Think about a pleasant memory you have of your grandparents. I’m guessing it isn’t opening a Christmas or birthday gift from them, but it’s a fun experience you shared. That was my hope when I set out to spend a weekend with my daughter and young grandsons.
When I learned there was a dude ranch in Mauston, only 20 miles from the Dells, my jaw dropped. After I made the reservation, I kept wondering how someone who loved horses hadn’t known about this incredible place. I quizzed locals and found out many of them didn’t know as well.
My daughter had moved all the way to Idaho one summer to work at a dude ranch for horse-lovers wanting a fun getaway. She said if she’d known about Woodside Ranch, she would have simply applied there.
We opened the door to our cozy cabin tucked into the woods and breathed in the homey smell of wood smoke. Guests had built fires in this fieldstone fireplace for over 100 years. We learned that Woodside Ranch is the oldest dude ranch in the nation!
Grandson Glen Sherry tried on the black cowboy hat I’d brought, the same one his mother had worn thirty years ago when I took her for riding lessons at Bev Gaedke’s ranch on Highway 23. Feeling a twinge of nostalgia for those days, I made sure I had my phone for pictures and we excitedly headed to the horses. Glen, who will tell you he’s not eight but eight and a half, got a short, private lesson and then put his foot tentatively in the stirrup and swung his leg over. He and my daughter headed off on Glen’s first trail ride.
Six-year-old Benjamin chose Thunder for his pony ride. He settled into the saddle and as the ponies walked around in the pony wheel, he looked my way, a twinkle in his eyes, and lifted his hands showing me he could ride no-handed.
I told myself to store that twinkle in my memory bank. At future milestone moments when it reappears—his winning the big soccer match, high school graduation, announcing his engagement—I’ll want to add it to my Benjamin memories.
We had time for an archery lesson and cooling off in the pool before meeting new friends in the dining hall for a genuine Wisconsin fish fry. A ranch like this is a great place to mingle with people of different walks of life. We visited with guests who had driven long distances and others who were returning guests. One man was there with his wife, two daughters, and their boyfriends. He had come to the ranch as a youngster and was now delighted to return with his growing family.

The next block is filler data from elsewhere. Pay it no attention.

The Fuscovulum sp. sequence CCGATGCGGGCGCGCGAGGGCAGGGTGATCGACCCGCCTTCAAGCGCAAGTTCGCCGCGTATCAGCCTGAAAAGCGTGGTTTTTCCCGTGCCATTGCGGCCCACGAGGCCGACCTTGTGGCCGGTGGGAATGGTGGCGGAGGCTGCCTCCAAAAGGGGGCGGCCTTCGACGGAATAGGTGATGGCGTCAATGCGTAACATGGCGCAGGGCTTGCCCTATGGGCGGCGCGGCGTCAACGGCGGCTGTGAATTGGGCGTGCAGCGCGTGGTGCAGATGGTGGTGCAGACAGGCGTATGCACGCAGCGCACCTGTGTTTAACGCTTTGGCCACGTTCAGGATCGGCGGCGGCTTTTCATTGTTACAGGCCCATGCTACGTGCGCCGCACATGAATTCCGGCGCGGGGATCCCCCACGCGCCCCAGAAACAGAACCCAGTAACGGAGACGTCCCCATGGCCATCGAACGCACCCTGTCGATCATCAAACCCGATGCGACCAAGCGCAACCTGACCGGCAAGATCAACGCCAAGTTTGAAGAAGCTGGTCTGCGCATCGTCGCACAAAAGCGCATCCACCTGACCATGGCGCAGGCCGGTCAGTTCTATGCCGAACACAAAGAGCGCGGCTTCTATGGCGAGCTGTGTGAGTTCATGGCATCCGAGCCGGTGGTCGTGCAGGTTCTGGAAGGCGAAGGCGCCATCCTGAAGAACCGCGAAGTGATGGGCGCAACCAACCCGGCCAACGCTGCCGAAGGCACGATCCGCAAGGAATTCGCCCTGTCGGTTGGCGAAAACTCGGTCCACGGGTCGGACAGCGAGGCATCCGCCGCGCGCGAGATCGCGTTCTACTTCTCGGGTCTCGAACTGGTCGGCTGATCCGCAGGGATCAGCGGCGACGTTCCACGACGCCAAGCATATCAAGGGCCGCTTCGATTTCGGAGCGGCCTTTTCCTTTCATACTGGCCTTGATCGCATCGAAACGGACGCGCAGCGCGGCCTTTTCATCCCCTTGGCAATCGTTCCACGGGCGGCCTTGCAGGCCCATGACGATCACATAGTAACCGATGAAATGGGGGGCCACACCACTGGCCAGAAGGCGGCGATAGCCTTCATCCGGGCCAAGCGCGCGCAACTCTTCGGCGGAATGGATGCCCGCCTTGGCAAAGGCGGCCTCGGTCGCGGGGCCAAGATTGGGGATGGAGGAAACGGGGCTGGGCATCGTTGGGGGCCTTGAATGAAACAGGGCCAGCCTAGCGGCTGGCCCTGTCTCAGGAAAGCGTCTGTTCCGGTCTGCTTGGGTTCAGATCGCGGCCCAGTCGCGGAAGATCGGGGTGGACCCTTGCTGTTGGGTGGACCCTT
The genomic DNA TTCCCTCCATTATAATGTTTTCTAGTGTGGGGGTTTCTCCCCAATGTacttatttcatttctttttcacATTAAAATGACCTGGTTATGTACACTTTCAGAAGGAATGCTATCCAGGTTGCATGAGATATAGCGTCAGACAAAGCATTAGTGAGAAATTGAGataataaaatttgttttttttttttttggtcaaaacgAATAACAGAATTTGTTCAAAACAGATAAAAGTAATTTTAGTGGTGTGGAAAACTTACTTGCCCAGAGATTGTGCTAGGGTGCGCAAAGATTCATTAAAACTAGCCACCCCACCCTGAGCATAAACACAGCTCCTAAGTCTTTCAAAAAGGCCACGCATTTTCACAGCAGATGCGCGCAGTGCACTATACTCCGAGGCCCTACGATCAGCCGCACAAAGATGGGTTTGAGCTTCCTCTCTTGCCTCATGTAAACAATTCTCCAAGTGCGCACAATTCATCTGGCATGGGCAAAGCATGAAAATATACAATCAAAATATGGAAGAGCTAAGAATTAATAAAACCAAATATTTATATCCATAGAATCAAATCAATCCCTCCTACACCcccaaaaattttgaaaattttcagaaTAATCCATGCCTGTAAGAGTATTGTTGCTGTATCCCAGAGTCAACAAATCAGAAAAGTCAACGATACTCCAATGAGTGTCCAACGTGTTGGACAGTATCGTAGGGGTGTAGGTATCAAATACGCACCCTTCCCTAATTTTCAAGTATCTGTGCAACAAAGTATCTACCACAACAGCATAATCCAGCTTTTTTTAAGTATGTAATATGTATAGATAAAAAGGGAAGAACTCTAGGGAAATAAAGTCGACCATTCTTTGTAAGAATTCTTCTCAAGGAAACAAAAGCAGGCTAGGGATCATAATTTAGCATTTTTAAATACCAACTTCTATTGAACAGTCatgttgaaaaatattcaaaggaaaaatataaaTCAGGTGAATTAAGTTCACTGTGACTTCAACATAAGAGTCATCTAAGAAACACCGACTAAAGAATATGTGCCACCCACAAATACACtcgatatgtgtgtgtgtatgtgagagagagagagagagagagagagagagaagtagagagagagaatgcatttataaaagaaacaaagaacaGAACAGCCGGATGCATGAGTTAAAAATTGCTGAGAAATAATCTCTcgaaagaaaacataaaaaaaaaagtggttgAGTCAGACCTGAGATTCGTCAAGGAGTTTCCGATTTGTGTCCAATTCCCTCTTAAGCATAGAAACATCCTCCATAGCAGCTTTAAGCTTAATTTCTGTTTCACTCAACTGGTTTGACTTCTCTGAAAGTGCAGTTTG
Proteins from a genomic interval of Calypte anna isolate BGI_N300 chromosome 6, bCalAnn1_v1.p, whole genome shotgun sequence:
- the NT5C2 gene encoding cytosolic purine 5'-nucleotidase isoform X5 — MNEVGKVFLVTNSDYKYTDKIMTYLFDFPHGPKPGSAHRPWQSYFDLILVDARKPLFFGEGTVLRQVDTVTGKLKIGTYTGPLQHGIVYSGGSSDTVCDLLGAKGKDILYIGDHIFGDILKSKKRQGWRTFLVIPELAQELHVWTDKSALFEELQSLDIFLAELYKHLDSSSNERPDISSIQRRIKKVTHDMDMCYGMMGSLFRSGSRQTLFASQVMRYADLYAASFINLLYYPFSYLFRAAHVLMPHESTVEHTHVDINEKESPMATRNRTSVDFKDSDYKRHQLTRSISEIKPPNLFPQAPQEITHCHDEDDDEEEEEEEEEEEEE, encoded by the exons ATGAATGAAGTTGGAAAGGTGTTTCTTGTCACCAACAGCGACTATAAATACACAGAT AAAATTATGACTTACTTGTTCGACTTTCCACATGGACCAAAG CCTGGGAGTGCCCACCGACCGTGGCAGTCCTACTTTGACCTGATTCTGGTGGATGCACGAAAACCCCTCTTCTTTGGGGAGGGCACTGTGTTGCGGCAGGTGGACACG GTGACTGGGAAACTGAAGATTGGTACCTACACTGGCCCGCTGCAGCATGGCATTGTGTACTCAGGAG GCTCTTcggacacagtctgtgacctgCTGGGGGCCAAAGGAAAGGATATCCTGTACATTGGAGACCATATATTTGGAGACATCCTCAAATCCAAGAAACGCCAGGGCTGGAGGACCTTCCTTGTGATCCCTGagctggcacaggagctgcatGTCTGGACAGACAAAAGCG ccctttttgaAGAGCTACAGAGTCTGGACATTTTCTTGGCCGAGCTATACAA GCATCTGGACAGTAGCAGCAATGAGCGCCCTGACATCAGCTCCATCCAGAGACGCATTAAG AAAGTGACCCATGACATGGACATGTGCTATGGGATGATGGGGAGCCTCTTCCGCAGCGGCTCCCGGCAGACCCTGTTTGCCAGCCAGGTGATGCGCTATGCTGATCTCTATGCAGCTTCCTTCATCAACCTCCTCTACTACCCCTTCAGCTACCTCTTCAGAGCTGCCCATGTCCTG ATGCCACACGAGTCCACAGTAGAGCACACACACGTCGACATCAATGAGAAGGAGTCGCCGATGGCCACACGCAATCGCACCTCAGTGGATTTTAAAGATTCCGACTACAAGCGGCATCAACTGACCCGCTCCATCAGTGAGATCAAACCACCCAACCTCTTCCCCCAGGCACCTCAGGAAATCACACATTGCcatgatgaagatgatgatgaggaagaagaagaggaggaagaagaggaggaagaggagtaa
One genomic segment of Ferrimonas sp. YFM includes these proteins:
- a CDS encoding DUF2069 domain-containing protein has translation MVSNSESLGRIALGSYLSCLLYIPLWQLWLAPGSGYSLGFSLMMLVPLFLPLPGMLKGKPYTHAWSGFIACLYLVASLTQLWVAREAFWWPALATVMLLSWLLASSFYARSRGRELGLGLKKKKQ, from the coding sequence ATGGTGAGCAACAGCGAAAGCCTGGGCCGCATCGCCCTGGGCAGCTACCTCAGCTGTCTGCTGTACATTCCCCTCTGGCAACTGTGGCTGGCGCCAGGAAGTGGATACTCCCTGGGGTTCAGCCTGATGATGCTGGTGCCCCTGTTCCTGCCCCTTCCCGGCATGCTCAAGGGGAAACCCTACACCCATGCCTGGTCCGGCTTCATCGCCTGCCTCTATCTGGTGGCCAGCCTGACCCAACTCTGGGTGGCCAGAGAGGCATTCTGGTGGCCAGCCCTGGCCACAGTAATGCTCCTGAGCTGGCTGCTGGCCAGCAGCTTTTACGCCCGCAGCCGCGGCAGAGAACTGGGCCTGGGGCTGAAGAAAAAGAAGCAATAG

As my grandsons roasted marshmallows for s’mores later that night, tossed a ball for an energetic dog, and mingled with the others sitting around the campfire, I got a warm, gooey feeling. People weren’t looking at their phones but at one another’s chocolate-smeared faces. A delicious addition for my memory bank.
Over the weekend, I watched my grandsons grow from being unsure about horses to giggling while bouncing on their backs at the trot. I also had precious moments with my busy daughter. Our early morning talks around the fireplace, with our steaming coffee cups in hand, are also stored in my memory bank.
On our final day, I filled my memory bank with a young goat nibbling on Benjamin’s jacket, a kickball game where we all made home runs, and petting and feeding animals such as a comical llama. I soak it all in. My grandsons will soon be too busy with best buddies, sports, and other interests to spend time with Grammy. There’s only that brief window when they’ll cuddle next to you around a cozy fireplace.
When Glen spontaneously hugged me and said, “Thank you, Grammy. I love you,” I hugged him back, squeezing one more moment into my bursting memory bank.